The Basque alphabet is a Latin alphabet used to write the Basque language. It consists of 27 letters.

List of letters edit

The letters of the Basque alphabet are the 26 letters of the ISO basic Latin alphabet plus ñ. The letter ç is officially not considered a separate letter, but a variant of c.

This is the whole list,[1] plus their corresponding phonemes in IPA:[2]

Letter Basque name Pronunciation
A a /a/
B be /b/, [β̞]
C ze* /s̻/, /k/


(ze hautsia*) (/s/)
D de /d̪/, [ð̞]
E e /e/
F efe /f/
G ge /ɡ/, [ɣ̞]
H hatxe , /ɦ/
I i /i/, /i̭/
J jota /j/, /x/, /ʝ/, /ɟ/
K ka /k/
L ele /l/
M eme /m/
N ene /n/
Ñ eñe /ɲ/
O o /o/
P pe /p/
Q ku* /k/
R erre /r/, /ɾ/
S ese /s̺/
T te /t̪/
U u /u/, /u̯/
V uve* /b/, [β̞]
W uve bikoitza* /u̯/
X ixa /ʃ/
Y i grekoa* /i/, /i̭/, /j/
Z zeta /s̻/
* Although ⟨c, ç, q, v, w, y⟩ are not used in traditional Basque language words, they were included in the Basque alphabet for writing loanwords.[1]

All letters and digraphs represent unique phonemes. The main exception is if ⟨l, n(, t)⟩ are preceded by ⟨i⟩; most dialects palatalize the sound into /ʎ/, /ɲ/ and /c/ even if that is not written.

⟨h⟩ is silent in most regions but is pronounced in much of the Northeast, which is the main reason for its existence in the Basque alphabet. It doesn't even represent syllable breaks in the other dialects, although it can stop the aforementioned palatalization from taking place in some words, for example the ⟨n⟩ in Ainhoa.

Digraphs edit

There are several digraphs (successive letters used to represent a single sound):

⟨dd⟩ /ɟ/, ⟨ll⟩ /ʎ/, rr /r/, ⟨ts⟩ /t͡s̺/, ⟨tt⟩ /c/, ⟨tx⟩ /t͡ʃ/, ⟨tz⟩ /t͡s̻/

History edit

For most of its history, Basque writers used the conventions of Romance languages like Spanish or French. Thus Pedro Agerre's 1643 book was titled Guero corresponding to modern gero ("Later") and the 18th-century motto Irurac bat would be Hirurak bat ("The three as one"). In the late 19th century the nationalist politician Sabino Arana proposed several changes,[3] including new letters such as ĺ and ŕ that were not accepted in the standard orthography. Resurrección María de Azkue's Basque dictionary used also an idiosyncratic spelling with ã ĩ ñ õ ũ .[4]

The present-day Standard Basque was developed in the second half of the 20th century, and has been set by rules of Euskaltzaindia (the Basque Language Academy). Regarding the alphabet, the main criticism by Biscayan and Gipuzkoan traditionalists targeted the ⟨h⟩, as the orthography ruled by Euskaltzaindia used it in several words that those traditionalists wrote without this letter, which is silent both in Biscay and Gipuzkoa — whereas it was pronounced in all Basque dialects some centuries ago and still is pronounced in much of the Northeast. On the other hand, Basque speakers of the Northeast had to learn to write several words with fewer or no ⟨h⟩ letters, because usually a ⟨h⟩ used in their tradition was not taken into the Standard Basque orthography. These changes from the various traditions into the modern Standard Basque were proposed and accepted by the young generations of Basque writers, so the ⟨h⟩ controversy faded as the older generations died.[5][6]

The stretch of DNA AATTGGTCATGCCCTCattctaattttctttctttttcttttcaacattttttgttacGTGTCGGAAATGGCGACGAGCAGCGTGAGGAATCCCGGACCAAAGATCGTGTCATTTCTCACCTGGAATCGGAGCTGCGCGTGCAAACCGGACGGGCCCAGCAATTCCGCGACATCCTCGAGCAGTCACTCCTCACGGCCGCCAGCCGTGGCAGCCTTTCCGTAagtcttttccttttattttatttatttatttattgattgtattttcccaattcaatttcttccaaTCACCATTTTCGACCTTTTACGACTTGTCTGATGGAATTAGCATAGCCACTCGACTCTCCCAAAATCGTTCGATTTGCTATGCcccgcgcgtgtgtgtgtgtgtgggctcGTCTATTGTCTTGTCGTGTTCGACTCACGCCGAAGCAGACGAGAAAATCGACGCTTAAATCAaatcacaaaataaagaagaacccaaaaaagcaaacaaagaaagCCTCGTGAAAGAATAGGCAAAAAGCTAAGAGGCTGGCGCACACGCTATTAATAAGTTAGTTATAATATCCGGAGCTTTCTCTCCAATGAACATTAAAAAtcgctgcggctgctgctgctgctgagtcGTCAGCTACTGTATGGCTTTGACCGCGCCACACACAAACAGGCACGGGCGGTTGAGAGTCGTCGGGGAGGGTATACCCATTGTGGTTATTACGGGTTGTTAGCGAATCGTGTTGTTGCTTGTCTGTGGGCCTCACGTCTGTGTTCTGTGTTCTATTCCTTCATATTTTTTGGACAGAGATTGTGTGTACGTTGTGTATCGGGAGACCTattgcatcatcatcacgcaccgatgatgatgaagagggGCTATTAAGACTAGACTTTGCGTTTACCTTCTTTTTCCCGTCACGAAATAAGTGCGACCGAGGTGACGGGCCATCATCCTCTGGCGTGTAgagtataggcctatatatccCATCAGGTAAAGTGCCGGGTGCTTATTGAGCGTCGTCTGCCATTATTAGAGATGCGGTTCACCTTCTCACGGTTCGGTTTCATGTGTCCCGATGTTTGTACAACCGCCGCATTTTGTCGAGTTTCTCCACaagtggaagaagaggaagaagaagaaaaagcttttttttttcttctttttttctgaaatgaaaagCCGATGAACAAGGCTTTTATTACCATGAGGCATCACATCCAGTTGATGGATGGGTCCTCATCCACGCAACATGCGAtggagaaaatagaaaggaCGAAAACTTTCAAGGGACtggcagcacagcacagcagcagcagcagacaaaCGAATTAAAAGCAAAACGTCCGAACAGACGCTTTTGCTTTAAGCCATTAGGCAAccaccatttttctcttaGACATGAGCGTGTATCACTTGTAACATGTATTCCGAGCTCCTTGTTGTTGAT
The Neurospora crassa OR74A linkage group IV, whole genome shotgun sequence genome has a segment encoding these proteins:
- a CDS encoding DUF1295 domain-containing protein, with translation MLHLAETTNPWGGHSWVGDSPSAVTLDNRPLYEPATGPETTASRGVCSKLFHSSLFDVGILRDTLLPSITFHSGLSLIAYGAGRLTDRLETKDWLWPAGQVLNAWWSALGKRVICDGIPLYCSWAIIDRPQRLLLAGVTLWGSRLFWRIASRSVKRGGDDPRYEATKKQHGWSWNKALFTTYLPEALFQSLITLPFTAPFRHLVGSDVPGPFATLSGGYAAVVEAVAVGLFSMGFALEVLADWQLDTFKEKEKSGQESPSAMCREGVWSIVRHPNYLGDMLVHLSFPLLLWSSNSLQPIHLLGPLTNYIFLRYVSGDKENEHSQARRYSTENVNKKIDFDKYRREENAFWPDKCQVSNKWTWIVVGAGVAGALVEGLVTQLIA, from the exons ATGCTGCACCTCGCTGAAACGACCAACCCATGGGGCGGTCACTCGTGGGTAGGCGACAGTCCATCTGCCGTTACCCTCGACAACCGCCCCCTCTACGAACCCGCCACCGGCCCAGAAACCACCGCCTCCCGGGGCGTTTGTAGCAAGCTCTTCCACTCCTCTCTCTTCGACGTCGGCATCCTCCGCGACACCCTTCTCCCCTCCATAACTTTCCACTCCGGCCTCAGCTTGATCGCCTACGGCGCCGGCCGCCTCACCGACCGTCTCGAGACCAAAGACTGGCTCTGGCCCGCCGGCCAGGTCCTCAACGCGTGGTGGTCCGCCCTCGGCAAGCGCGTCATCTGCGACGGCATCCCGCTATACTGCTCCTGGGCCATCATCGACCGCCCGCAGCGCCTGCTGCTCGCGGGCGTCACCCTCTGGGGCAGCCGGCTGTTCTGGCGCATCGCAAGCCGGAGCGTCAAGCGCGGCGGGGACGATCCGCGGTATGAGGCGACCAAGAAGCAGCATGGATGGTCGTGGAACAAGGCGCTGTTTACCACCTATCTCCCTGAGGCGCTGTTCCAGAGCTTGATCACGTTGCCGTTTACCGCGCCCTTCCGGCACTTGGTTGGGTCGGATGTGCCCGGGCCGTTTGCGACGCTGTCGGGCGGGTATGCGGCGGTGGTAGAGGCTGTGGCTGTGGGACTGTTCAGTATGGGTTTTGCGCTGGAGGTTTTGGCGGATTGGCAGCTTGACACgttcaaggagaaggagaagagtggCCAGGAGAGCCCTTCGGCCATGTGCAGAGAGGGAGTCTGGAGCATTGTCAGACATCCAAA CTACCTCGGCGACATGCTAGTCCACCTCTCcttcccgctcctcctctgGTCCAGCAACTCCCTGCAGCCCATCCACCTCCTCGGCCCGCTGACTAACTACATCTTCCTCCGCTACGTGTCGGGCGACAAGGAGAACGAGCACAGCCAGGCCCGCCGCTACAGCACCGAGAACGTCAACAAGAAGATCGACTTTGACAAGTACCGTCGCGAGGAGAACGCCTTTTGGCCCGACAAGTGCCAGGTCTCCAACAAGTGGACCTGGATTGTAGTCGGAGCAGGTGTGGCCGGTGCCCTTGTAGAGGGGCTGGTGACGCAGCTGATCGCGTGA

Letter frequencies edit

In a sample of 135,878,500 characters, the most common letter in Basque is ⟨a⟩ and the least common is ⟨ç⟩.[7] Note that ⟨ü⟩ is treated as a variant of ⟨u⟩ and is not considered to be a separate letter of the Basque alphabet.

The letter ⟨ü⟩ is used:

1. In the Suletin (Zuberoan) dialect of Basque.

2. In standard Basque, it is used in geographical names from the Suletin dialect, e. g. Garrüze 'Garris, Pyrénées-Atlantiques', and their derivatives, e. g. garrüztar 'inhabitant of Garris'.

Basque Letter Frequencies
Letter Frequency
a 14.1%
b 2.57%
c 0.253%
ç 0.00137%
d 2.82%
e 12.5%
f 0.456%
g 1.95%
h 1.13%
i 8.40%
j 0.270%
k 5.13%
l 2.92%
m 1.41%
n 7.80%
ñ 0.0109%
o 4.96%
p 1.22%
q 0.0151%
r 7.45%
s 2.49%
t 7.12%
u 4.36%
ü 0.00251%
v 0.114%
w 0.0390%
x 0.499%
y 0.0870%
z 4.59%

References edit

  1. ^ a b Euskaltzaindia: Rule no. 17 for the Standard Basque, Names of the letters in the Basque alphabet, Rule passed on 25 November 1994. Retrieved 2010-10-22. (in Basque)
  2. ^ "Basque language, alphabet and pronunciation". Retrieved 3 January 2017.
  3. ^ Arana eta Goiri'tar Sabin (1896). Lecciones de ortografía del euskera bizkaino (in Spanish). Bilbao: Sebastián de Amorrurtu. pp. 32 – via Biblioteca Virtual del Patrimonio Bibliográfico.
  4. ^ "R. M. de Azkue: "Euskara-Gaztelania-Frantsesa Hiztegia" / "Diccionario Vasco-Español-Francés" online -Tutorial de uso" (PDF) (in Spanish). Aurten Bai Fundazioa. p. 6. Retrieved 12 February 2024. El autor usaba fuentes propias para representar fenómenos propios de algunos de los dialectos del euskera. Estos son los caracteres especiales utilizados en el diccionario: ã d̃ ẽ ĩ l̃ ñ õ s̃ t̃ ũ x̃.
  5. ^ Etxeberria, Josune (2003). Patxi Altuna. Uztarria. p. Arantzazuko Biltzarraren garrantzia (1968). ISBN 978-84-607-6723-7. Archived from the original on 31 January 2018.
  6. ^ Villasante, Luis (1980). La h en la ortografía vasca: razones y motivos, reglas: catálogo de voces con comentario [The h in Basque spelling: reasons and motives, rules: catalog of words with commentary] (PDF). «Luis de Eleizalde» sobre unificación del euskera escrito, fasciculo 7 (in Spanish). Oñati: Editorial Franciscana Aranzazu. ISBN 978-8472401198.
  7. ^ "How often is which letter?". Retrieved 19 February 2023.

External links edit